Sustainable Ag 101: 4Rs Protect the Earth and Farmers’ Budgets

This is the fifth installment of our series on sustainable farming practices, where we take a closer look at how each practice can bring long-term economic and environmental benefits.

If you purchased fertilizer this spring, you probably experienced sticker shock.

Fertilizer prices jumped significantly from last fall. According to the University of Illinois’ farmdoc daily, the price of anhydrous ammonia was $432 per ton in September 2020. By April 2021, it was $691 per ton. That’s a near 60% increase.

Fertilizer becomes even more costly when you consider one-third of annual nitrogen fertilizer application for U.S. corn merely compensates for the long-term loss of soil fertility due to erosion and the depletion of soil organic matter.

This loss isn’t just a hit to farmers’ bottom lines. Nitrogen fertilizer runoff has resulted in the Gulf of Mexico’s Dead Zone and tainted Iowa’s drinking water. The harmful algal blooms in Lake Erie — which once shut down Toledo’s drinking water — are largely attributed to phosphorus fertilizer entering the waterways.

Preventing fertilizer from leaving the farm isn’t a simple process. But there is a simple framework farmers can implement to use their fertilizer more efficiently and effectively. And in doing so, they can help protect the environment and their pocketbook.

4Rs of Nutrient Stewardship

The sustainable ag framework is called the 4Rs of Nutrient Stewardship, which stands for:

  • Applying the right fertilizer source…
  • At the right rate…
  • At the right time…
  • And in the right place.

The Fertilizer Institute says there’s evidence this approach to nutrient management supports the goals of sustainable agriculture. Implementing the 4Rs improves crop performance, reduces environmental pollution and protects wildlife, while improving farmer profits.

Several best management practices fall under the 4R principles. For example:

  • Banding fertilizer in the soil so the nutrients are accessible to plant roots while reducing the odds of runoff
  • Taking soil and plant samples to determine nutrient deficiencies and appropriate fertilizer rates
  • Using variable-rate technology to apply fertilizer in the precise amount needed for specific areas vs. “blanket” applications
  • Including inhibitor technology with nitrogen applications to prevent leaching

The International Fertilizer Association recommends all four “Rs” be paid equal attention to, as overlooking any will likely compromise the efficiency of the nutrient management program.

Benefits Beyond Fertilizer

Even though the 4Rs focus exclusively on fertility, they help promote other sustainable ag practices. The Fertilizer Institute says the best management practices required to achieve the 4Rs are most effective when used with other conservation practices.

One example of this is cover cropping. Cover crops can capture and store leftover nutrients in the soil, preventing them from running off the farm when fields are typically bare. Then when the cover crops die and decompose, the nutrients are released back for cash crops to tap into. Research shows cover crops can reduce nitrogen losses by an average 48% and lower the average total phosphorus loads to waterways by 15% to 92%.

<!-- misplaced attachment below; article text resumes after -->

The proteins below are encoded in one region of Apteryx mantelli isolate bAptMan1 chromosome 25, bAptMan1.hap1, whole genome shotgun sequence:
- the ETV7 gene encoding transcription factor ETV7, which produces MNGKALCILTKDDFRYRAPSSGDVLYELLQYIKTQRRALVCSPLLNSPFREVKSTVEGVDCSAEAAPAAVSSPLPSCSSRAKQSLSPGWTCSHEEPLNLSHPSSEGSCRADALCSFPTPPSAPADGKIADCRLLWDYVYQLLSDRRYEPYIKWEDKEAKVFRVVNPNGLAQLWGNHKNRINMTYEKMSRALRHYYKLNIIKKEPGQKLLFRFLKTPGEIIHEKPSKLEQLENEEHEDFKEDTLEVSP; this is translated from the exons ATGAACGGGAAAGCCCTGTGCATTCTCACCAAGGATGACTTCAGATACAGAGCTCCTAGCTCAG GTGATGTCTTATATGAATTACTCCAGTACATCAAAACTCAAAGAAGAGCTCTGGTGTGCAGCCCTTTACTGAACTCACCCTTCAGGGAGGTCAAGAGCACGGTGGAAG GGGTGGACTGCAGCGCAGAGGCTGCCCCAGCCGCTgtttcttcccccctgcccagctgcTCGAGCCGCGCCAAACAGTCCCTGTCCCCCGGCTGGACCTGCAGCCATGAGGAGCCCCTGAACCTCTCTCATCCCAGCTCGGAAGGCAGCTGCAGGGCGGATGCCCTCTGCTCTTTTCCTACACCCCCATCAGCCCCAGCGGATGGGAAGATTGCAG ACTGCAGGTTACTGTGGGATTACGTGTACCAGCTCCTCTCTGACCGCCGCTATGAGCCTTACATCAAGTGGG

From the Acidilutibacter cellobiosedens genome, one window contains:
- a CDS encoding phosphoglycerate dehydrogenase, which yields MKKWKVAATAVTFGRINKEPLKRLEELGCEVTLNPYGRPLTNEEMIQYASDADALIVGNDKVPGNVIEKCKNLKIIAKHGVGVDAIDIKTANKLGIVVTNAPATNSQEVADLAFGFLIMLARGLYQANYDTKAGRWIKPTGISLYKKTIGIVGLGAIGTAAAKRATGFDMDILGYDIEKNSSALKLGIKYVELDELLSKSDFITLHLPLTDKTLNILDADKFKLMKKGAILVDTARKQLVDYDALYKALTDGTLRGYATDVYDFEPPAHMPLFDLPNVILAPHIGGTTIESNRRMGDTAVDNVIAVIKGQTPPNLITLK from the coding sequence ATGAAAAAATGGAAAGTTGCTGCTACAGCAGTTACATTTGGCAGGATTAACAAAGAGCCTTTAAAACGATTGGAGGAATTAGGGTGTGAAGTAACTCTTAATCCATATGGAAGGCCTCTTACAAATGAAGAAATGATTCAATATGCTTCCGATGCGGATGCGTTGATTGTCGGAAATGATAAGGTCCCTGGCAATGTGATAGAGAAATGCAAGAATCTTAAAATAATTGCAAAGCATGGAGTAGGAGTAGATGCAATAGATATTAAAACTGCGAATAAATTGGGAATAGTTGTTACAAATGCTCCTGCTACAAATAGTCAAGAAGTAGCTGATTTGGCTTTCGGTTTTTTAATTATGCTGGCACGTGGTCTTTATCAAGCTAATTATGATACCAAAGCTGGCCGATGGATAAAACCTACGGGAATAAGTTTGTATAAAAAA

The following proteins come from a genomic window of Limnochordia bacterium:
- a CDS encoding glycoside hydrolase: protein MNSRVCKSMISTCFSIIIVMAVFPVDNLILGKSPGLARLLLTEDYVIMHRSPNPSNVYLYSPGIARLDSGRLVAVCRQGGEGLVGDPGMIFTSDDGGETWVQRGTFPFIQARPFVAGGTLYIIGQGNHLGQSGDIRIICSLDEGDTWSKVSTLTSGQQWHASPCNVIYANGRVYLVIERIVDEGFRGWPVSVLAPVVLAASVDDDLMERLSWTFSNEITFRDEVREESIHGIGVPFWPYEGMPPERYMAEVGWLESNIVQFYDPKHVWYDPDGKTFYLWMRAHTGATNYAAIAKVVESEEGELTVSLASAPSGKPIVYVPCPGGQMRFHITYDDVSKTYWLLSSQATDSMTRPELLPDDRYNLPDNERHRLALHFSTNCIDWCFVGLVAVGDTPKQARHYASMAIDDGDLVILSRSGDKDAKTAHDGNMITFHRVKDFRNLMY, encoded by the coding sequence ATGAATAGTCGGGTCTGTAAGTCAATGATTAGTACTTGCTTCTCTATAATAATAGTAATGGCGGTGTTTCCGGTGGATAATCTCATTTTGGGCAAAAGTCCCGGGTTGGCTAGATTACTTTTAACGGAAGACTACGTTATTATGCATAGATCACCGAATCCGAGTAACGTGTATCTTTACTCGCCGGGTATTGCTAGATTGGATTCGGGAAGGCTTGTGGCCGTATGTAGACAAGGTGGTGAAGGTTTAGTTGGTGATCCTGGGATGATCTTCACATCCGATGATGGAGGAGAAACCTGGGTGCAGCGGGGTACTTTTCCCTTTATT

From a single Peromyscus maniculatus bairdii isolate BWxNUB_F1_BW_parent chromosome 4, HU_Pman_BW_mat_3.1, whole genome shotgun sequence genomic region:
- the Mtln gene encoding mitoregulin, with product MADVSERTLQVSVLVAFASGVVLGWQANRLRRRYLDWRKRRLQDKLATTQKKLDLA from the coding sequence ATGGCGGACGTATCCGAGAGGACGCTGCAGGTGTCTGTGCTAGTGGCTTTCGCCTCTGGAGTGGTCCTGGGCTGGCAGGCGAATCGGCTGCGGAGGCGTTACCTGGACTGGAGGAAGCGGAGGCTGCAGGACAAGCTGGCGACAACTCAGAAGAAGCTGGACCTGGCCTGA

But cover crops also help reduce soil erosion, capture carbon, improve water infiltration and holding capacity, and increase soil organic matter. All of which benefit the environment and the soil health.

Other conservation practices growers can use to maximize the benefits of 4Rs include contour farming, reduced tillage and installing grass waterways.

Real-World Savings and Environmental Impact

Committing to the 4Rs can translate into real differences to farmers’ bottom lines.

Consider this cow-calf beef farm in central Illinois. In a case study published on 4RFarming.org, the operation made several changes to their corn fields to advance their use of the framework between 2014 and 2018. This included more frequent soil samplings on a smaller grid size, split nitrogen applications on their no-tilled fields, variable-rating phosphorus and potassium, and cover cropping.

Even with the increased costs of taking more soil samples more often, plus the additional expense of cover crops, adopting advanced 4R practices still paid off. On no-tilled fields, they saw a cost savings of $40.71 per acre, and their strip-tilled fields saved $67.71 per acre. At the same time, their greenhouse gas emissions decreased by a maximum of 17.5%.

Other farms can attest to similar results. A Michigan potato farm saw slightly lower nitrogen use by switching from multiple in-season nitrogen application to fertigation, saving nearly $30 per acre. While in Florida, a tomato farm reduced nitrogen rates by 60% and lowered costs by almost $900 per acre by changing the source, timing and placement of its nitrogen applications.

Tailor the 4Rs to Your Farm

While the 4Rs are simple and easy to remember, the best way to apply them to your farm will likely take some thought and effort. The 4R Nutrient Stewardship website provides a condensed pocketbook of implementing 4Rs. For more in-depth information, the International Plant Nutrition Institute offers a complete manual on committing to this sustainable farming practice.

Conterra Ag lends exclusively to American agriculture and has expertise in a variety of farm and ranch operations utilizing both traditional and sustainable farming practices. If you’re ready to refinance, or looking to grow your operation, let’s talk ag — contact your Conterra relationship manager today: info@conterraag.com.

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